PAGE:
Moroccan meals are packed with flavour and no one should visit the beautiful North African country without indulging in some authentic Moroccan delicacies.
Most tourists are advised to explore other Moroccan cities like Taroudant a mini version of Marrakech and Tafraoute said to be the city of mountains among other equally beautiful cities.
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Like tanjin, tanjia marrakchia derives its name from the ceramic urn it’s prepared in. This meal is not a festive meal, actually it’s popularly known as the meal for bachelors or the meal for men. This is because originally, the meal was made for men of the working class.
The main economic activity for the men in the cities is craftsmanship. Since tanjia is a slow cooked meal, these men would make contributions to purchase the ingredients and send it over to the fernatchi, the one in charge of the communal oven.
The tanjia is cooked at low temperature in the ashes throughout the night or early in the day. Strategically, these ovens are not far from the public hammams or Moorish baths.
The men usually take it to the fernatchi to cook it overnight or send it over early morning so it will be ready by lunchtime. At lunch, they close their shops and enjoy their meal with bread and mint tea Moroccan style.
Most people attribute this dish to bachelors because to some it’s very easy to make and its preparation can be ‘trusted to men’.
All they need to do is purchase the ingredients from the butcher. Lately, some butchers even add on all the seasoning in the tanjia urn for the men, and theirs is to just carry it to the fernatchi to cook it for them.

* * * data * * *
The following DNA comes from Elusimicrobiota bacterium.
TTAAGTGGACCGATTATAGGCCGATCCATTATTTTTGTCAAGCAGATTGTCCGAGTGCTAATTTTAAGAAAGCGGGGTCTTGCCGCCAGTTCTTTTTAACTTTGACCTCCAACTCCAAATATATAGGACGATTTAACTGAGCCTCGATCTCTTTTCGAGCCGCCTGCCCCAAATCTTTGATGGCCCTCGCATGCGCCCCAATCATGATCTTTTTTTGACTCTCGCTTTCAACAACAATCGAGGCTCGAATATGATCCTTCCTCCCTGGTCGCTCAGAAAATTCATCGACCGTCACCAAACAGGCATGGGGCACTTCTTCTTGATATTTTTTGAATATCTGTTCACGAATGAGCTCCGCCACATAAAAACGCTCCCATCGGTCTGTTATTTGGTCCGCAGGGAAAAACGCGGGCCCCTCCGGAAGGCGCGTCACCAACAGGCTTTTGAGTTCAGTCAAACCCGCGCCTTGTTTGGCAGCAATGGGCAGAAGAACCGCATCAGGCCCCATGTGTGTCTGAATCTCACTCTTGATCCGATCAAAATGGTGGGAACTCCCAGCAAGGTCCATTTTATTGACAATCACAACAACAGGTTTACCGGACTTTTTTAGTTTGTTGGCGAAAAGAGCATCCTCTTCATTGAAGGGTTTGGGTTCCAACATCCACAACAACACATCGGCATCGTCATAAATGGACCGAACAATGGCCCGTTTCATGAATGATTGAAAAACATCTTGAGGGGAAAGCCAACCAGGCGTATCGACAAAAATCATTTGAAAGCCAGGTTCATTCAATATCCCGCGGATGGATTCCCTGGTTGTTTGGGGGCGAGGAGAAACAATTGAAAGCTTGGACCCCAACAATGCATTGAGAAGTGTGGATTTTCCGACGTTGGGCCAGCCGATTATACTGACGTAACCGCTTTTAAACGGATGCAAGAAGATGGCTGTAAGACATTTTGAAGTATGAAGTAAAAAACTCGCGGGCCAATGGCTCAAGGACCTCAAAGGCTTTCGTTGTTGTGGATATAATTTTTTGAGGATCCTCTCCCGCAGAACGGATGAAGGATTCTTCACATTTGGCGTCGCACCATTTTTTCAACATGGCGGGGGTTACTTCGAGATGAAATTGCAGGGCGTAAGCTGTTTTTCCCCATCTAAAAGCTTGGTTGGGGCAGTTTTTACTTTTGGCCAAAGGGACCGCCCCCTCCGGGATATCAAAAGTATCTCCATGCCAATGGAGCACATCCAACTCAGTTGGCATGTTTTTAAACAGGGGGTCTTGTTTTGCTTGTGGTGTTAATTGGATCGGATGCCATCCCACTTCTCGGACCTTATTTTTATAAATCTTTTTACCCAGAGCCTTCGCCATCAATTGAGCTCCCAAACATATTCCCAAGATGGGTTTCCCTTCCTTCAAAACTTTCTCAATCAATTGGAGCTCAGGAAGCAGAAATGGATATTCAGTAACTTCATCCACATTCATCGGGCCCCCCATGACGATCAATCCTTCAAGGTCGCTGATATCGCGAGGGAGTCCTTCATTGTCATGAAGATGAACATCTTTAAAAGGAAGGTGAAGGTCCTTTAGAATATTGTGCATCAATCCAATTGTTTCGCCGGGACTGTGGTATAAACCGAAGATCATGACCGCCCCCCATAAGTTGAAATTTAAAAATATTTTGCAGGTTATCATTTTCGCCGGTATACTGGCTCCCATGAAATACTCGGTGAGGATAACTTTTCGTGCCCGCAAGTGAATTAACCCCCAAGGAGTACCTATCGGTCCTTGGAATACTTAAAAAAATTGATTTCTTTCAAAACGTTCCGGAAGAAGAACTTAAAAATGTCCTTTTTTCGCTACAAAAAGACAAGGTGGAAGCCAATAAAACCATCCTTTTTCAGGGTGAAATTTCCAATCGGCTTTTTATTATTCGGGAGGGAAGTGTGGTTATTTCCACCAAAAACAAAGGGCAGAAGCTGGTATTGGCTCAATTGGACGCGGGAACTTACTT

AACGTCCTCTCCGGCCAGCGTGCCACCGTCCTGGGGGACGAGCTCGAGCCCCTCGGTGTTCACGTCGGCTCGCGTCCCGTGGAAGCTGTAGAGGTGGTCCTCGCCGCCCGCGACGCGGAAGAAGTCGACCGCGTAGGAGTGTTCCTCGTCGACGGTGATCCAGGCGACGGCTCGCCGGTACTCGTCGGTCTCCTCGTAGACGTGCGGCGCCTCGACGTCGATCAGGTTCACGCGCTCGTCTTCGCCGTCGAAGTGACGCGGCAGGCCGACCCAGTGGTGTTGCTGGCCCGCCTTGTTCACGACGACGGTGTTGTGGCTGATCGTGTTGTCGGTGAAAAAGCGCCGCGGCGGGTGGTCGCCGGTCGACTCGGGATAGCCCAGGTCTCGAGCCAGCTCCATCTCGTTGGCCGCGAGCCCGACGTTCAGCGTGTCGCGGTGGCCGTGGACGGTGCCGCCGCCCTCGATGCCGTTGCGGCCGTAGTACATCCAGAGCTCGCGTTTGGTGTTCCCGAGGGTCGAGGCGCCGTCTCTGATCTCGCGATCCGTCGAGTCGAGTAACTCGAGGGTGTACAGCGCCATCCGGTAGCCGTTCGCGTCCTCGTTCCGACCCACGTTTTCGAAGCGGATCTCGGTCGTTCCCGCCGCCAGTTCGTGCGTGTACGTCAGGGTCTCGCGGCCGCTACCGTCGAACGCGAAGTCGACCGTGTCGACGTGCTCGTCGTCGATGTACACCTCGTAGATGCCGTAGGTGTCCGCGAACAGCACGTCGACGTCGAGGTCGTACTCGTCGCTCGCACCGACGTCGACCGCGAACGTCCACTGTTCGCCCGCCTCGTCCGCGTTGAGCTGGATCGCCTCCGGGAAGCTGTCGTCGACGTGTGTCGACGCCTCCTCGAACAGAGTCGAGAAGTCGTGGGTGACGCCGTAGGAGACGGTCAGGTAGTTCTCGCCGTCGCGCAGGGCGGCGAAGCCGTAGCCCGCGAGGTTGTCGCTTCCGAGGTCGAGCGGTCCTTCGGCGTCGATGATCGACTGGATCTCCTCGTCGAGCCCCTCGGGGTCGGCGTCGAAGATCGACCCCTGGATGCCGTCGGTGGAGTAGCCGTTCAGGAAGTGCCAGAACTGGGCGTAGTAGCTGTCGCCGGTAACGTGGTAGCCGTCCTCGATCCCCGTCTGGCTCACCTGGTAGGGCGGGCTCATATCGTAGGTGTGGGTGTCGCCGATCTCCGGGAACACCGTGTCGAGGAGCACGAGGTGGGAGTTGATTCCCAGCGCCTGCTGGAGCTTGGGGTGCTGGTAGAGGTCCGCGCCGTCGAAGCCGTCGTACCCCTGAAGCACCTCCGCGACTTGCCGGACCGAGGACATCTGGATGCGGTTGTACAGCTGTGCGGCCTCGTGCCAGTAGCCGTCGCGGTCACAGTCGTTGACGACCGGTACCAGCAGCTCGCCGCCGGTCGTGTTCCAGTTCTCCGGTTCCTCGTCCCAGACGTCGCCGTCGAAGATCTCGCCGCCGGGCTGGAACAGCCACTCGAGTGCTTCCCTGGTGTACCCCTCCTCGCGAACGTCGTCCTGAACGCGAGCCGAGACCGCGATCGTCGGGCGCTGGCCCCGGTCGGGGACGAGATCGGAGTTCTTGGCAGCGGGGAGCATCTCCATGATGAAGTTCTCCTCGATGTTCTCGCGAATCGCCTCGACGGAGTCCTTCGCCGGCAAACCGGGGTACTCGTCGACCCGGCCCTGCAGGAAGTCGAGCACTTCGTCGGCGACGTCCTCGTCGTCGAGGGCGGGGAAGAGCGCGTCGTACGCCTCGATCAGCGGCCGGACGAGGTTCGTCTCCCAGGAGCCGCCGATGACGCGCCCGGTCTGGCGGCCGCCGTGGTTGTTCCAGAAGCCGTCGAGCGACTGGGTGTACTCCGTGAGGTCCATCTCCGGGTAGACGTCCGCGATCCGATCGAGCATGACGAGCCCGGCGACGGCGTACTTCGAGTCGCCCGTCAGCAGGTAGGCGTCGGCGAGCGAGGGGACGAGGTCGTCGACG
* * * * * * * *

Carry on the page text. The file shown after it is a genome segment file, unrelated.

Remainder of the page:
This meal is also called the ‘working man’s lunch’, the ‘bachelor’s stew’ or bent r’mad, literally translated as “daughter of ashes,” because it’s cooked in ashes close to four or five hours. After the long hours of cooking, the meat comes out beautifully cooked meat with a confit texture.
It’s not uncommon to find tanjia stew lunch stalls at the centre of Medina mostly patronised by the men.
To make this dish, portions of beef, lamb or sometimes chicken with all its trimmings, bone marrow and fat is seasoned with saffron, coriander, preserved lemon, garlic, parsley, and a dash of cumin.
Shake the tanjia urn to mix all the ingredients and cover with a parchment paper tied with a wire or string, not forgetting to make piercings on the paper to allow the heat to escape.
Little or no water is added because the juices from the meat combined with the fat and trimmings make the stew around the meat gelatinelike. Sometimes olive oil or Moroccan smen (an oily, salty type of butter, like ghee) are added to the mixture.
Today, though Marrakech is associated with tanjia and its urn, there are other variations that can be found in Meknes, Moulay Driss Zarhoun, Fez, Sefrou and Taroudant.
These cities and places are well known for their large numbers of souk traders and copper, wood, fabric and leather artisans who are mostly men.
Also, restaurants now have tanjia on their menu and they do well to prepare it the traditional way well in advance for their customers.